Yet, even in the current narrow vision of the Bill of Rights protections, the District Court and the Court of Appeals were quite troubled by what happened to this American citizen. The obvious reason for the courts being quite troubled is what is described as repugnant violence of the American sovereign on an ordinary American citizen who just happens to be abroad. For example, the threat to send Meshal to Egypt reveals that the intention was to have him tortured there or the threat to send him to Israel was to have him killed there. These types of actions violate with alacrity US treaty obligations under the UN Convention Against Torture and other forms of Cruel, Inhuman and Degrading Treatment or Punishment. Moreover, given this intention of the US government, any diplomatic assurances given by Egypt or Israel when this American citizen would be sent there would be profoundly suspicious. It would be patently clear to the Egyptian and Israeli counterparts what the US Government wanted to be done to this person by these foreign governments—the US government wanted this American citizen to be tortured or to be killed by the foreign government. The machinations of the American national security establishment are revealed to the light of day here, and the formulaic defenses of these practices of extraordinary rendition are revealed to be what they are—legal mumbo jumbo to mask an intent to have people tortured and killed in foreign lands.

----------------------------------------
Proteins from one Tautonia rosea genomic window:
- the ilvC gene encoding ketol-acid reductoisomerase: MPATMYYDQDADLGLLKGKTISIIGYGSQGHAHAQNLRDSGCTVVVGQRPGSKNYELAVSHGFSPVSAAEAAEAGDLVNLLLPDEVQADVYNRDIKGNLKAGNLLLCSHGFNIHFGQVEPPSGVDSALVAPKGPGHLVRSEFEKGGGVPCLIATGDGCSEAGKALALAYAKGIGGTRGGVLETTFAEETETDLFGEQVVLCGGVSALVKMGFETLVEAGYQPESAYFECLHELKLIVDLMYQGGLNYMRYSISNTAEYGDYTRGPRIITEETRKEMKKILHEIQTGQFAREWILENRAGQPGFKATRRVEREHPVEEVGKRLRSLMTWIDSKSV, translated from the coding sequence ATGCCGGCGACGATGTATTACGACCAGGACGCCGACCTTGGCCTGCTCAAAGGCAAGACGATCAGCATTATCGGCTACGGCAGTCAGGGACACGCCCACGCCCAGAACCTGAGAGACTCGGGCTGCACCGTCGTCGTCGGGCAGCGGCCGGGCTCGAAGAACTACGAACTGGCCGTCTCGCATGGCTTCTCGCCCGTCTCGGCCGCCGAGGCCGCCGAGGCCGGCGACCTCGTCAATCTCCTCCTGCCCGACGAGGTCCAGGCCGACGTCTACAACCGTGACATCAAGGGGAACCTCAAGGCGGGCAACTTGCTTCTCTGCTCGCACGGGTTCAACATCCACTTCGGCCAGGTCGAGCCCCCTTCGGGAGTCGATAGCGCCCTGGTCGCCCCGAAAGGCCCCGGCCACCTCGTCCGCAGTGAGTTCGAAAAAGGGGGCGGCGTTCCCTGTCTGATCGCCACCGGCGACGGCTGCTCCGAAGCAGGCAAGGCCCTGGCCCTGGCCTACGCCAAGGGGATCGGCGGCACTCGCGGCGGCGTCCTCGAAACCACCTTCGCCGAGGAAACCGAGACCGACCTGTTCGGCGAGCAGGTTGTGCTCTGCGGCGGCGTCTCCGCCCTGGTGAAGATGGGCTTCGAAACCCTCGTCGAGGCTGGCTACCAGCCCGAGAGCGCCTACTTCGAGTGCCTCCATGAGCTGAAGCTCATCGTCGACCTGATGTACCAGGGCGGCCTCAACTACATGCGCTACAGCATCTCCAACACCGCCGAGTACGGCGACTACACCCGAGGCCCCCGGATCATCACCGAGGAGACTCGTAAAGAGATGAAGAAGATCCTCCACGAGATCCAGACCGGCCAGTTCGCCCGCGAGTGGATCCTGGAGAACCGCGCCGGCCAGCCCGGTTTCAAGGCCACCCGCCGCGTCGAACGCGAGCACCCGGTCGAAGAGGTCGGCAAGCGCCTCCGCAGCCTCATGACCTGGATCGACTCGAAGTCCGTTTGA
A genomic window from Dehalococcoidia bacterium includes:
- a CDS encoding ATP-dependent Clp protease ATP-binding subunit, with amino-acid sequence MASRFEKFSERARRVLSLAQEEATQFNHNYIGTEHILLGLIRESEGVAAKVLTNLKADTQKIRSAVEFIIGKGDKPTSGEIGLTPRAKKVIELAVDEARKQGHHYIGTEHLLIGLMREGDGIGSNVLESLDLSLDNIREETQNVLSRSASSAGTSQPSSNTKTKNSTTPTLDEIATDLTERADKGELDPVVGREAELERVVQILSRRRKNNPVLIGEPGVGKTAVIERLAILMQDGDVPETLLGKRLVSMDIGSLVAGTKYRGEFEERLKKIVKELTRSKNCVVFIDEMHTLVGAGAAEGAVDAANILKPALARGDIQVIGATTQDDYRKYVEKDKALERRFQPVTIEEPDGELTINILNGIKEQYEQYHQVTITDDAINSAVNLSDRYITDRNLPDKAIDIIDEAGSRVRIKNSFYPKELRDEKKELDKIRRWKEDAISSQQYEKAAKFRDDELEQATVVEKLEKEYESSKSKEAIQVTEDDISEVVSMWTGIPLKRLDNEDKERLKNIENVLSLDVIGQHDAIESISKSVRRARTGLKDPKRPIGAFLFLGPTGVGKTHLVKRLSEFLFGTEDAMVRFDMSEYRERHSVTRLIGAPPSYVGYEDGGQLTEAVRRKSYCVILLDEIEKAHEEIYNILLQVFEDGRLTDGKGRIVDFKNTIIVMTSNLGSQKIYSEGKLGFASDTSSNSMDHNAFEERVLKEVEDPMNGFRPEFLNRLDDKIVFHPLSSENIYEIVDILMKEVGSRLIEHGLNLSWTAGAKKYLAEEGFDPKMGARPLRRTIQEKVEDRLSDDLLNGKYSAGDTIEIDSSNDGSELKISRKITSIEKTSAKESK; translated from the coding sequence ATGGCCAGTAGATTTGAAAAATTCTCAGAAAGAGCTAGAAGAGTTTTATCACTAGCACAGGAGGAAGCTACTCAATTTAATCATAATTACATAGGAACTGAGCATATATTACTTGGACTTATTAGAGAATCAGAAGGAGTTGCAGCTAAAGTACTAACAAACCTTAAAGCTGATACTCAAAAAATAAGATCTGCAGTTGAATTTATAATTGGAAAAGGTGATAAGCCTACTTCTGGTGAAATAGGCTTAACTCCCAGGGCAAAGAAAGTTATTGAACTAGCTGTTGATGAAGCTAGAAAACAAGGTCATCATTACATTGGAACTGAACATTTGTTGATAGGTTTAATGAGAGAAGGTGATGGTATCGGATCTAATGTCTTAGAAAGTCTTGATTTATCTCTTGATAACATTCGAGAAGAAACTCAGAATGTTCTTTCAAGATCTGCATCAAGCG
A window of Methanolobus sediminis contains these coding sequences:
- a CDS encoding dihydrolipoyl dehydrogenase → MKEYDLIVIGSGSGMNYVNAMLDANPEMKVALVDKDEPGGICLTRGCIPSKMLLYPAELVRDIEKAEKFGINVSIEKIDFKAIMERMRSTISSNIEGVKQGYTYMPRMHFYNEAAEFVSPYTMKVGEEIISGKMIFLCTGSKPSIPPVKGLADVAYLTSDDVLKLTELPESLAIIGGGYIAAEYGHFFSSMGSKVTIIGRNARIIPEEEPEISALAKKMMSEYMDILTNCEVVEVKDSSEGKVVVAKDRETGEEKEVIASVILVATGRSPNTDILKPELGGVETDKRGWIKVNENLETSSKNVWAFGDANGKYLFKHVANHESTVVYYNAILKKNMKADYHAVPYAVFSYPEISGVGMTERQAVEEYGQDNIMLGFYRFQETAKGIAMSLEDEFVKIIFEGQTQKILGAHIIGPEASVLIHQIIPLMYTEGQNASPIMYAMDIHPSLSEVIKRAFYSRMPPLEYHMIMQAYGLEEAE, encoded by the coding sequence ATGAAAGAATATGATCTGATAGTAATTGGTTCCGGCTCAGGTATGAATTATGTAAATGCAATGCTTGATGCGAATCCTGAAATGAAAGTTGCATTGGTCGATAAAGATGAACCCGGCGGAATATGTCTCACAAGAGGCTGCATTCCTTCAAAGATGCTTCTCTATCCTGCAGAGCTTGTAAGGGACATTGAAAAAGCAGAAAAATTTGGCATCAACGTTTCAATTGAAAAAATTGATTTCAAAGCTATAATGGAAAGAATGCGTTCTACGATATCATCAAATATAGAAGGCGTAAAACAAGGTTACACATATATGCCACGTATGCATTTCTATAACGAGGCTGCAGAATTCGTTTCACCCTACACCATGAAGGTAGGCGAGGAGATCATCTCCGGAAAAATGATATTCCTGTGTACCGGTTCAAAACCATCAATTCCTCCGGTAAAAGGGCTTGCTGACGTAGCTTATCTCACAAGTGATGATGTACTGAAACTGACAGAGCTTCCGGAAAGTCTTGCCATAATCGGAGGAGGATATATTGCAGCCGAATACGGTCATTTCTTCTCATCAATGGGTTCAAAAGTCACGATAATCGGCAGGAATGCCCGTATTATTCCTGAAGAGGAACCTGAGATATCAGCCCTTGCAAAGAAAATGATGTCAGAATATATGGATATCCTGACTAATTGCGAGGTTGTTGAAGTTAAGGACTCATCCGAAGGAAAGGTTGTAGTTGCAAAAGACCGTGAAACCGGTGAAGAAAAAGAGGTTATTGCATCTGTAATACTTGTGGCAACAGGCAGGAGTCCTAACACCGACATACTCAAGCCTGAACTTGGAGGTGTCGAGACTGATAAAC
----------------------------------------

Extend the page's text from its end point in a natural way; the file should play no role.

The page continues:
What is of interest and somewhat new this time is these threats are not made by the US intelligence services or the US military but by the FBI, the ostensible “good guys” in the interrogation inquiries over the past years as presented in the testimony of persons such as Ali Soufan, the former FBI interrogator. They have contrasted their approaches with the approaches described in both the 2008 Senate Armed Services Committee [PDF] and 2014 partially declassified Senate Select Committee on Intelligence reports on the medieval torture done since 9/11 in conjunction with 54 countries around the world. What a thin mask even the good guys seem to be wearing as they assert the state’s ability to inflict violence on both foreign and American citizens. It is beyond the scope of this note to go in detail here, but these practices based on guidelines confirm the good sense of the American Psychological Association this summer to ban psychologists from participating in national security interrogations. The psychologists understand the techniques used on detainees in the process of rendition, detention and interrogation (not just the interrogation techniques) form a whole aimed at causing debility, dependence and dread in the target. These techniques have their antecedents in the czarist police, the Soviet NKVD and Soviet KGB and have been well-known since at least 1961 in the US as well as their tendency to cause false confessions of the kind seen at the Stalinist show trials of the 1930s. Taking as a whole Meshal’s experience from his capture to release, one can see from the description of the rendition, detention and interrogation process to which he was subjugated, these Soviet era tactics to engender debility, dependence and dread were being used on this American citizen by the US government.